Wednesday, July 4, 2018

Italy Motorcycle Diary:15. Kayaking in Venice

 Showered and feeling human again, I headed to the Duomo plaza and met Paul and Dusty. We sat at an outdoor cafĂ©, where I ordered a liter of beer, which is really quite unlike me. I caught up on Dusty’s Swiss adventure, listened  to Paul’s tales of Sorrento and Capri. I got a serious buzz and was full of pomp and swear words.
                “I think you’re annoying the people next to us,” Paul told me.
                “I don’t care what anyone thinks,” I said, peppering my answer with more cursing. “They have no idea what I’m saying, anyway.”
                But I knew Americans were sitting at the table next to us. One of the women in the group kept looking back at me, clearly ticked off.
                My buzz wore off after we ate, and we walked around. We went inside one of the two Medici Chapels, the Sagrestia Nuova, which features several stunning Michelangelo sculptures. We strolled through the outdoor markets. Dusty insisted we go to the food mall for dinner. The mussels were tasty, and the birra inexpensive. The next day we boarded a train for Venice.
                That day went by fast. Walking out to the main canal after disembarking from the train, the weather seemed more tolerable at first. Then came the long walk with our luggage to the hotel. I was a steaming mess when we arrived. But the hotel, the Pension Guerrero, turned out to be a cozy and convenient resting house. It was a Rick Steve’s special. Apparently it was near a bunch of cool restaurants with discounted pricing. But when it came time to eat dinner, we ended up walking around for an hour while trying to find a place. It was insane. We walked everywhere except for that discount zone. Paul discovered the zone later that night, when we went out for more beer after Dusty and I had zonked out. Not that I disliked my dinner — I enjoyed it very much, knowing that it would be one of my last in Italy on the trip.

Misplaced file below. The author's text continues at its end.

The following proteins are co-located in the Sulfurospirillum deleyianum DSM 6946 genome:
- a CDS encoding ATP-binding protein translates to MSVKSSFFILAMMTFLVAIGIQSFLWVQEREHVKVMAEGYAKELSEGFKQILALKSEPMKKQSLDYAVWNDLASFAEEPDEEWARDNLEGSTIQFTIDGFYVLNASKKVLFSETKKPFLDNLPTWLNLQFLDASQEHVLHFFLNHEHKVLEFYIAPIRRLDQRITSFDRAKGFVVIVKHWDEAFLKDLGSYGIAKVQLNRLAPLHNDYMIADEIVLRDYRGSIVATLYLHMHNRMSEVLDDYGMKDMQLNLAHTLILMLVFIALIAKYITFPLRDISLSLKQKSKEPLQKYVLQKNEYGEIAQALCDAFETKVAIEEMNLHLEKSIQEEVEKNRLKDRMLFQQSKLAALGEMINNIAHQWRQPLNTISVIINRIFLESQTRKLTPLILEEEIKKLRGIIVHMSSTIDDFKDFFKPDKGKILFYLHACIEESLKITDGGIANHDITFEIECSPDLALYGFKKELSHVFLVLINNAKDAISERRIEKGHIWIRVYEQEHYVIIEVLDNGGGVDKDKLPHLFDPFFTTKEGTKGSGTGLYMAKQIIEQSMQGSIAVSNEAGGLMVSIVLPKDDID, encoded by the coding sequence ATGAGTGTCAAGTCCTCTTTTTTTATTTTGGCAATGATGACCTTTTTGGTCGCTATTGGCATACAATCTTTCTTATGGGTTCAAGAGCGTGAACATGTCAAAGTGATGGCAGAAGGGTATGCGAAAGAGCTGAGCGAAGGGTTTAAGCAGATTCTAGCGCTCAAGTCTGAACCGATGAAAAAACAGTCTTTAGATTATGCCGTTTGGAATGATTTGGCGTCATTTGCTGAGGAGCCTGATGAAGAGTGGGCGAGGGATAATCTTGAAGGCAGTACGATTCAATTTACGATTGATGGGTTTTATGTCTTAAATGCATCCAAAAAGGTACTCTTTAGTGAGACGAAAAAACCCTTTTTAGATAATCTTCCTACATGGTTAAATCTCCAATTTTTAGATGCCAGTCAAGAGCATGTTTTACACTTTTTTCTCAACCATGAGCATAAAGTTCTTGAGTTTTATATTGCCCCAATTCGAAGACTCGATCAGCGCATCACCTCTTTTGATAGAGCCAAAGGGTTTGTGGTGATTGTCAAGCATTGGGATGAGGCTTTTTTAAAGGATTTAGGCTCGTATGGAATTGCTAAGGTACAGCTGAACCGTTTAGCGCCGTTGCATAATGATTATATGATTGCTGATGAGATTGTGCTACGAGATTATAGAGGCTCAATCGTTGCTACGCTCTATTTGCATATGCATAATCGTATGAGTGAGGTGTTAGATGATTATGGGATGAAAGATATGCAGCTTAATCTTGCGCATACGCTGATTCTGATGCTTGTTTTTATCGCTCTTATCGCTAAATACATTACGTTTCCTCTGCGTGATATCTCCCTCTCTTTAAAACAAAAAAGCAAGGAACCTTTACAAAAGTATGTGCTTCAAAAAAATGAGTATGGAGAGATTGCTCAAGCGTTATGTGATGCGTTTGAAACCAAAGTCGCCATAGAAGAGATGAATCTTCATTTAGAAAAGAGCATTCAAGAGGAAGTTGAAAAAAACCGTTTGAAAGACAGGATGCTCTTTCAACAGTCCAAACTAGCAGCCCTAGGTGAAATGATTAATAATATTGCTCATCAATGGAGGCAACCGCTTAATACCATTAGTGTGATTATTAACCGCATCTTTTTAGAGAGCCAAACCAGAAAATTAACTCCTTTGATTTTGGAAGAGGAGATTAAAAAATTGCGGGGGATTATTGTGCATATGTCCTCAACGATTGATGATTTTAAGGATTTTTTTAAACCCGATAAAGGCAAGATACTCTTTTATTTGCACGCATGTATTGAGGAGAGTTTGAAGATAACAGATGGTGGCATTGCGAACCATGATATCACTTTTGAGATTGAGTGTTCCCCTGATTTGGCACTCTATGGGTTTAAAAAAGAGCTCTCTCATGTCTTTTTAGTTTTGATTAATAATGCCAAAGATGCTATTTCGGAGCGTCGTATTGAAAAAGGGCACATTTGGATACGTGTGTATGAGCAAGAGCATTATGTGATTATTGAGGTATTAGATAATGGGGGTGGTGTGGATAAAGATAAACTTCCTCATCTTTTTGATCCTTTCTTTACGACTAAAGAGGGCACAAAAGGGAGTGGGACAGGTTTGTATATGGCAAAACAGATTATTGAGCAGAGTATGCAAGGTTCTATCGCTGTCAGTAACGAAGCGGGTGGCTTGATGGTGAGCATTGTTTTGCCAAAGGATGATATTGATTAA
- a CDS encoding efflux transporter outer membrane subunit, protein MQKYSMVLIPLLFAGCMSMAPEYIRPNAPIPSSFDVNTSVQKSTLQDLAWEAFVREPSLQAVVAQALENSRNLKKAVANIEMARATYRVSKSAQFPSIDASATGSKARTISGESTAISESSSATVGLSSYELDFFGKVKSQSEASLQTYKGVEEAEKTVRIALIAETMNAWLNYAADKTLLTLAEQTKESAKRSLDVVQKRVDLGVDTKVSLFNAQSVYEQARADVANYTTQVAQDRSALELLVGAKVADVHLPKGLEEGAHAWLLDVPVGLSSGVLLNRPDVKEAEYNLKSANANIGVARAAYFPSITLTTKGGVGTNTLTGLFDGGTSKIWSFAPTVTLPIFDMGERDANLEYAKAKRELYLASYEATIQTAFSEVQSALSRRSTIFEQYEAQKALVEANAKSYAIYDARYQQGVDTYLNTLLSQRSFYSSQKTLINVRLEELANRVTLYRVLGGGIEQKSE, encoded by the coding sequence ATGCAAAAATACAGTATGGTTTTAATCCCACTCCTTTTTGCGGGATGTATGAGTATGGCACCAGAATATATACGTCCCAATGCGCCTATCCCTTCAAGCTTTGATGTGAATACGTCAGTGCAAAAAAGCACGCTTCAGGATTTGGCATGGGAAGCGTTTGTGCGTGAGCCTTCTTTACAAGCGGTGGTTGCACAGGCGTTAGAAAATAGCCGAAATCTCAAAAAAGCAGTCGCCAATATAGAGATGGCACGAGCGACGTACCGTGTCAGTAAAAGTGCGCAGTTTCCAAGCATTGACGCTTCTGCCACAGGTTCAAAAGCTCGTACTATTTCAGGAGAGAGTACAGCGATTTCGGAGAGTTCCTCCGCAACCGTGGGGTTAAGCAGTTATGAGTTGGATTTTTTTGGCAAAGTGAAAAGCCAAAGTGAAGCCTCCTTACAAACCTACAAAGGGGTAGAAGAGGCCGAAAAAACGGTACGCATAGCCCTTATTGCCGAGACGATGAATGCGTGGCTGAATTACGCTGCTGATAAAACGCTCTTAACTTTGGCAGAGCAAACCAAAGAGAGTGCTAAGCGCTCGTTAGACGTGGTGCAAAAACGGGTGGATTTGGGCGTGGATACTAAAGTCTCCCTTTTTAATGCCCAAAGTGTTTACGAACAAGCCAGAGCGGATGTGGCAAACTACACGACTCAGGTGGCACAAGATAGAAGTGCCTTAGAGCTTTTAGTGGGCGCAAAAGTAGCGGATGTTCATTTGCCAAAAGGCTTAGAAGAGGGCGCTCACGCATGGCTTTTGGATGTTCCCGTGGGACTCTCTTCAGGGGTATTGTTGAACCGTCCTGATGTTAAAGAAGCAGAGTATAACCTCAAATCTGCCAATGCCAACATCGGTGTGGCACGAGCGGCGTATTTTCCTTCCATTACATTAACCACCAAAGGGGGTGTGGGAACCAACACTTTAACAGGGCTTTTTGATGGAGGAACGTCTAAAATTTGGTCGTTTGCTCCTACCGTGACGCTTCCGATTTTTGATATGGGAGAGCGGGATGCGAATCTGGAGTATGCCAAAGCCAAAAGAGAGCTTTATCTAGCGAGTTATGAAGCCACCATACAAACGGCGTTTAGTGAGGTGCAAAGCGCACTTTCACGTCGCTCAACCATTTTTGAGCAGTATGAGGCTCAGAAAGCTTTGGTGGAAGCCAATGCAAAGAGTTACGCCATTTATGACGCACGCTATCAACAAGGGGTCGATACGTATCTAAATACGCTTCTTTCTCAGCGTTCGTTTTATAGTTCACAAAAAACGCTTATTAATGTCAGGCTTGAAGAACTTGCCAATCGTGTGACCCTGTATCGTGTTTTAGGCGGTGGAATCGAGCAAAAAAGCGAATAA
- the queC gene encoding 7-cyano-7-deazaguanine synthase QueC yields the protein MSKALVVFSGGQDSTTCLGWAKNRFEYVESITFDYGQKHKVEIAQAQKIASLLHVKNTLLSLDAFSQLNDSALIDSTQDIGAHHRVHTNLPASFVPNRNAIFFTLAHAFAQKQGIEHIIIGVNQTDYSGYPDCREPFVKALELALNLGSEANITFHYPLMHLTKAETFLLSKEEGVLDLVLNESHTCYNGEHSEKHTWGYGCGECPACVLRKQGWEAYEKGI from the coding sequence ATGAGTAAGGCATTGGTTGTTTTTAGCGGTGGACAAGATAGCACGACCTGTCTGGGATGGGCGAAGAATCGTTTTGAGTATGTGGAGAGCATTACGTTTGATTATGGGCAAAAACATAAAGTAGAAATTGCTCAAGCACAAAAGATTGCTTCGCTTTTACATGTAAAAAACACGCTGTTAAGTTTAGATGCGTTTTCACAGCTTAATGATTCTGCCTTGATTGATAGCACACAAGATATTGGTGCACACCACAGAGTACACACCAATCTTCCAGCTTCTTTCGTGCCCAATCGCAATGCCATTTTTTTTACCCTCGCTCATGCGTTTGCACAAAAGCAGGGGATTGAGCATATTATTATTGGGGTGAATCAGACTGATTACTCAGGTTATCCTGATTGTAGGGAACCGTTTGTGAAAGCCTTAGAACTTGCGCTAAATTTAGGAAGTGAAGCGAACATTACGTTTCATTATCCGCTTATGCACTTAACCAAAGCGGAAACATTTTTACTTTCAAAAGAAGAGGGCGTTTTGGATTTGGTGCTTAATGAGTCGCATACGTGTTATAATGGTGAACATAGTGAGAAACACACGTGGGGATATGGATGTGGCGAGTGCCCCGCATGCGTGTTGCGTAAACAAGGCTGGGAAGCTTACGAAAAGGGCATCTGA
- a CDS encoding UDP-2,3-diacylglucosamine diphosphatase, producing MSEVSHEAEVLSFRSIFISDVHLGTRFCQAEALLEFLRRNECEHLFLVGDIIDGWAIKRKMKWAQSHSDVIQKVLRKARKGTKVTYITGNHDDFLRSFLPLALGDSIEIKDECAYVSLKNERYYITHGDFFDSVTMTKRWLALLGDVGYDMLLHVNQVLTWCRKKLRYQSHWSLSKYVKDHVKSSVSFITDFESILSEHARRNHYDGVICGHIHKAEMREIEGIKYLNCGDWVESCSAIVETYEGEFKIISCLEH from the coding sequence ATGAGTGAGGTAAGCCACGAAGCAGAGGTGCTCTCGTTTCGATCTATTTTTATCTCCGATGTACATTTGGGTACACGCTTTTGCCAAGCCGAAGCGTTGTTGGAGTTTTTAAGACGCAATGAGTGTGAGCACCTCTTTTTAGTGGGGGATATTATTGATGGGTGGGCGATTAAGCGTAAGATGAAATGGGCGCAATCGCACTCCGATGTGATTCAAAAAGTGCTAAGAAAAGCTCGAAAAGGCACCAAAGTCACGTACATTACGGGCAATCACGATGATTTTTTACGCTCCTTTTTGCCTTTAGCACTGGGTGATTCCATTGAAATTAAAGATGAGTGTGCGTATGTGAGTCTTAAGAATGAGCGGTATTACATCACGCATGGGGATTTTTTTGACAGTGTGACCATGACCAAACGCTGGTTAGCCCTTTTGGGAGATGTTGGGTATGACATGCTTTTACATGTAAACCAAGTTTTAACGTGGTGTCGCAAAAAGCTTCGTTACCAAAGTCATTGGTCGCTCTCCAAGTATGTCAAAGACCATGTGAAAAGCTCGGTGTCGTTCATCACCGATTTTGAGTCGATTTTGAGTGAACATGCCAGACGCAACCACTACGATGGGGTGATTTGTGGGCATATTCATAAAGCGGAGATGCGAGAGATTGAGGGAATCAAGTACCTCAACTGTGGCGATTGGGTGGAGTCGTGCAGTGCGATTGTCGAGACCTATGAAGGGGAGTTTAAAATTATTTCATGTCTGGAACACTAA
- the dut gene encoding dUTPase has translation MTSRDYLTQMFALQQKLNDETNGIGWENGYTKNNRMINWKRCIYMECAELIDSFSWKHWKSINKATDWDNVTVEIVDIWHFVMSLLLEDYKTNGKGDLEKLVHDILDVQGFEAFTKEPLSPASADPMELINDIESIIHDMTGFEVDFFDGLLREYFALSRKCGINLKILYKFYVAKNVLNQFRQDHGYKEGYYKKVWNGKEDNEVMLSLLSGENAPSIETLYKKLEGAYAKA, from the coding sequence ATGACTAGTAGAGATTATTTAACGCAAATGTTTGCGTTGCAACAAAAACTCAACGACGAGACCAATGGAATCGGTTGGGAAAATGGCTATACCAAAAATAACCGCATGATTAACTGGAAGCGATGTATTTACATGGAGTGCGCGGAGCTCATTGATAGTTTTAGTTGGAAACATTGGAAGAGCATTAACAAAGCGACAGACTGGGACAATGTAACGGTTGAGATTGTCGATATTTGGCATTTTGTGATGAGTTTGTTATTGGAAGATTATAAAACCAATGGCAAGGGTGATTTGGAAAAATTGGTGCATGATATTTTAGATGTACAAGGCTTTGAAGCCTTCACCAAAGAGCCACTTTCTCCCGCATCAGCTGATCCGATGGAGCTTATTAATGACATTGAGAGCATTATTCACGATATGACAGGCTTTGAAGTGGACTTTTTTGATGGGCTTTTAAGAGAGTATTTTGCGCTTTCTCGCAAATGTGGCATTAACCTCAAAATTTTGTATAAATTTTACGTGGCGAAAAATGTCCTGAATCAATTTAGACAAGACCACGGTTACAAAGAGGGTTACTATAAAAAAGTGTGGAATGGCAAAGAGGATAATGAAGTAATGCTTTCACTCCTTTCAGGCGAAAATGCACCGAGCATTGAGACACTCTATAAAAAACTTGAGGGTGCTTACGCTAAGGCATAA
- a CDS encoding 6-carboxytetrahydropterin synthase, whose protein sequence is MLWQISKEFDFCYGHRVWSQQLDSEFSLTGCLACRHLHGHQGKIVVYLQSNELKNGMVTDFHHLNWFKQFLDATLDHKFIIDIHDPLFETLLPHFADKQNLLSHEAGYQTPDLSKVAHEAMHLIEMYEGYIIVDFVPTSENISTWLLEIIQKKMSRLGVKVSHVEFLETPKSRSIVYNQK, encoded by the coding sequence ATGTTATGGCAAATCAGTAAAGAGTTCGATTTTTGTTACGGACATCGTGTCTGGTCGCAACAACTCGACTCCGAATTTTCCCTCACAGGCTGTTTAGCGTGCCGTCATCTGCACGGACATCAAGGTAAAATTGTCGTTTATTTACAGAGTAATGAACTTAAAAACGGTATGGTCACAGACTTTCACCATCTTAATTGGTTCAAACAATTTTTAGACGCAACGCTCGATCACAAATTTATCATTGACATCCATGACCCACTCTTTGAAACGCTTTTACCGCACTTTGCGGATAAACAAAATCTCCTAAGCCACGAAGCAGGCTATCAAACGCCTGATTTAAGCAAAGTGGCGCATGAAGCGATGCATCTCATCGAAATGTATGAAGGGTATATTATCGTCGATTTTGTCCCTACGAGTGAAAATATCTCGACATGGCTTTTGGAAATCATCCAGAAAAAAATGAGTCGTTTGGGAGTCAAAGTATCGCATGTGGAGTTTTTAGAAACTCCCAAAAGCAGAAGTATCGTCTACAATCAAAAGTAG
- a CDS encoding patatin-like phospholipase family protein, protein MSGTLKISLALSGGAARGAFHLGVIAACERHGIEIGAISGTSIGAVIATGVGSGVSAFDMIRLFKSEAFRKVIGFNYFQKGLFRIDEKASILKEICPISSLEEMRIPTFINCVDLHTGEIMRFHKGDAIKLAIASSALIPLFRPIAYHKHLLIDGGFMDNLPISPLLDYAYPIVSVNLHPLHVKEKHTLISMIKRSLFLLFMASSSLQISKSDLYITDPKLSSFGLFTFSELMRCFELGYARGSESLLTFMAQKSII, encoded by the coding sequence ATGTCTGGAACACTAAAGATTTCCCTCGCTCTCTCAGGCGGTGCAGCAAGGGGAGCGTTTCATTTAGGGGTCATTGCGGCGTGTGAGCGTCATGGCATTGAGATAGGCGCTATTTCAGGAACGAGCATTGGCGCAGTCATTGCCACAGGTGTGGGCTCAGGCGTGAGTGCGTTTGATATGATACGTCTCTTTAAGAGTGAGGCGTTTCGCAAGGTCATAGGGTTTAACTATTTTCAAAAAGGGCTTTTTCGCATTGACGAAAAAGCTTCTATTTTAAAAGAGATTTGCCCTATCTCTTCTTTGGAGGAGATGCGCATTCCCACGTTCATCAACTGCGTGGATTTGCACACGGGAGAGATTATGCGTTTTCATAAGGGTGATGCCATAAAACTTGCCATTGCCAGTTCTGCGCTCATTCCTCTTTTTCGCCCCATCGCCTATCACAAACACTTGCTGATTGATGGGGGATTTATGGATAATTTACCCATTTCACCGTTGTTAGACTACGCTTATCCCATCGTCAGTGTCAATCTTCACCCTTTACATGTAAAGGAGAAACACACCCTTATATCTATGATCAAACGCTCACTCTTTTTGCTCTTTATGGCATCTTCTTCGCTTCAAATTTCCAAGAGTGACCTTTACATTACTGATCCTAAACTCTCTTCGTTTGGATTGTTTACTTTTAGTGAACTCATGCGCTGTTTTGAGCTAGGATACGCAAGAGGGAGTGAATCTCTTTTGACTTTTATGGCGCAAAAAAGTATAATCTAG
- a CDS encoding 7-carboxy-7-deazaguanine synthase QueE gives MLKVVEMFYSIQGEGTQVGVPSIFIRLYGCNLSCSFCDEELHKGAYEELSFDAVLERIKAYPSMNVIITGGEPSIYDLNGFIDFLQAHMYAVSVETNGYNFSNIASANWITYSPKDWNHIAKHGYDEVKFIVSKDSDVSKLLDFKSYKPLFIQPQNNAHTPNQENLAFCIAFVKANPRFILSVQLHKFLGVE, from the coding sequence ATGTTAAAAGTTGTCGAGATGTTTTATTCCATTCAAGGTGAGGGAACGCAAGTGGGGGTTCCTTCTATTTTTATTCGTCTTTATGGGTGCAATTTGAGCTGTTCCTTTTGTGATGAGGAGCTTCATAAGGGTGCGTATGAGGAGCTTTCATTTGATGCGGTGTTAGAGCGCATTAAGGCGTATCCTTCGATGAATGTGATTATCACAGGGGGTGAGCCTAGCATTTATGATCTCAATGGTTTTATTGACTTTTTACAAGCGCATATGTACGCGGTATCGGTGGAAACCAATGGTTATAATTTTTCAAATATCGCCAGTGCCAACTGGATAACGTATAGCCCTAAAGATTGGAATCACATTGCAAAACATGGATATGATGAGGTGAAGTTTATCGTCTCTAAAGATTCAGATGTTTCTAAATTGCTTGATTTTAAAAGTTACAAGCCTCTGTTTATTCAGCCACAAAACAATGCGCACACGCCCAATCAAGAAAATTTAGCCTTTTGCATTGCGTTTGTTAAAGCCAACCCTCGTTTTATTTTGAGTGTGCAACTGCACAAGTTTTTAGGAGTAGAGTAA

The Guerrero’s breakfast was another beautiful thing. Then, swimsuits on, we were off to kayak in the canals. We used the services of Venice by Water, located in a courtyard that — like everything else in Venice — was centuries old. An employee led us through a door into the shop, and we donned gloves and life vests. It was tricky to step off the platform at the back end of shop into the kayak waiting in the green water, but I didn’t take a plunge, and neither did Paul and Dusty.
                We toured block after block with two trusty guides, one in front, and one bringing up the rear. Some of the lanes were congested, and we were forced to grip the walls on one side or another to let traffic pass. All other vehicles had the right away, and we spent half the time dodging gondolas, water taxis, personal skiffs, and cargo-laden barges. But we found quietude in several of the older, more posh canalways that bordered both buildings and the high, concrete walls of 16th or 17th-century courtyards decorated with vines and flowers. Crossing the Grand Canal was a thrill, because we had to time it just right to avoid the fast-moving commercial boats. The sun had been covered by gray clouds for most of our trip — a blessing. Rain poured down as we began our fast paddle across the Grand Canal.
                It felt good to shower off the canal water back at the hotel room. Depressed, I packed my bags. We had time for one more beer session and snack. As we stood in an arcade, the sky opened up. Terrific cracks of thunder were followed by gale-force winds and sheets of rain. The plazas cleared out and a cool breeze wafted in along with the rain. We chatted with a couple of English-speaking German guys.
And the time came to leave the brothers, and Venice. And Italy.
                I caught a late train to Rome, arriving at 11 p.m., and checked into the Best Western Art Deco near the Termini. A big day of travel awaited, and the return to my home and family in the American Southwest. Nothing was open around the Best Western except for a convenience store; I bought some peanuts and a sports drink. But the kindly hotel clerk smiled when I asked him for one last request before bed, and brought me a bowl full of cubettos di ghiacchio.

August 2017

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